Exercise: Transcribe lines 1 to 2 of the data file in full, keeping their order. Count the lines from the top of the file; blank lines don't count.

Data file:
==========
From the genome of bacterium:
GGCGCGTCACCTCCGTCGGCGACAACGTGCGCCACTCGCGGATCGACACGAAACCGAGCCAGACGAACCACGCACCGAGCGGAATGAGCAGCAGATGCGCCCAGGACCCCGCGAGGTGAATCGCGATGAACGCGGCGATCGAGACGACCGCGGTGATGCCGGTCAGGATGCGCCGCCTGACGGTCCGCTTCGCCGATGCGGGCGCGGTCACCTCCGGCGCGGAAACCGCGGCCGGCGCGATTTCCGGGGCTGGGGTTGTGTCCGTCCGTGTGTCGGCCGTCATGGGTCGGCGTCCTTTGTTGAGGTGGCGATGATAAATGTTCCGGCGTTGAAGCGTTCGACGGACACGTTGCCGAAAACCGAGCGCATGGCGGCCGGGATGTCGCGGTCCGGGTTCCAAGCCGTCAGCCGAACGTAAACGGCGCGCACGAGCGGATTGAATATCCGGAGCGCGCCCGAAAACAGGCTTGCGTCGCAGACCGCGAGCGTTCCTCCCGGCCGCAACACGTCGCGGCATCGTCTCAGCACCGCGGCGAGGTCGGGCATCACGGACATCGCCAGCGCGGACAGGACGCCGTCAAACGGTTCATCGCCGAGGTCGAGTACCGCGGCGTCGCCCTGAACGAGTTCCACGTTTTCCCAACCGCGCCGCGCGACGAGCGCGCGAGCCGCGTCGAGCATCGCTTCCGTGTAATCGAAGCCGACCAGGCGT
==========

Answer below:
From the genome of bacterium:
GGCGCGTCACCTCCGTCGGCGACAACGTGCGCCACTCGCGGATCGACACGAAACCGAGCCAGACGAACCACGCACCGAGCGGAATGAGCAGCAGATGCGCCCAGGACCCCGCGAGGTGAATCGCGATGAACGCGGCGATCGAGACGACCGCGGTGATGCCGGTCAGGATGCGCCGCCTGACGGTCCGCTTCGCCGATGCGGGCGCGGTCACCTCCGGCGCGGAAACCGCGGCCGGCGCGATTTCCGGGGCTGGGGTTGTGTCCGTCCGTGTGTCGGCCGTCATGGGTCGGCGTCCTTTGTTGAGGTGGCGATGATAAATGTTCCGGCGTTGAAGCGTTCGACGGACACGTTGCCGAAAACCGAGCGCATGGCGGCCGGGATGTCGCGGTCCGGGTTCCAAGCCGTCAGCCGAACGTAAACGGCGCGCACGAGCGGATTGAATATCCGGAGCGCGCCCGAAAACAGGCTTGCGTCGCAGACCGCGAGCGTTCCTCCCGGCCGCAACACGTCGCGGCATCGTCTCAGCACCGCGGCGAGGTCGGGCATCACGGACATCGCCAGCGCGGACAGGACGCCGTCAAACGGTTCATCGCCGAGGTCGAGTACCGCGGCGTCGCCCTGAACGAGTTCCACGTTTTCCCAACCGCGCCGCGCGACGAGCGCGCGAGCCGCGTCGAGCATCGCTTCCGTGTAATCGAAGCCGACCAGGCGT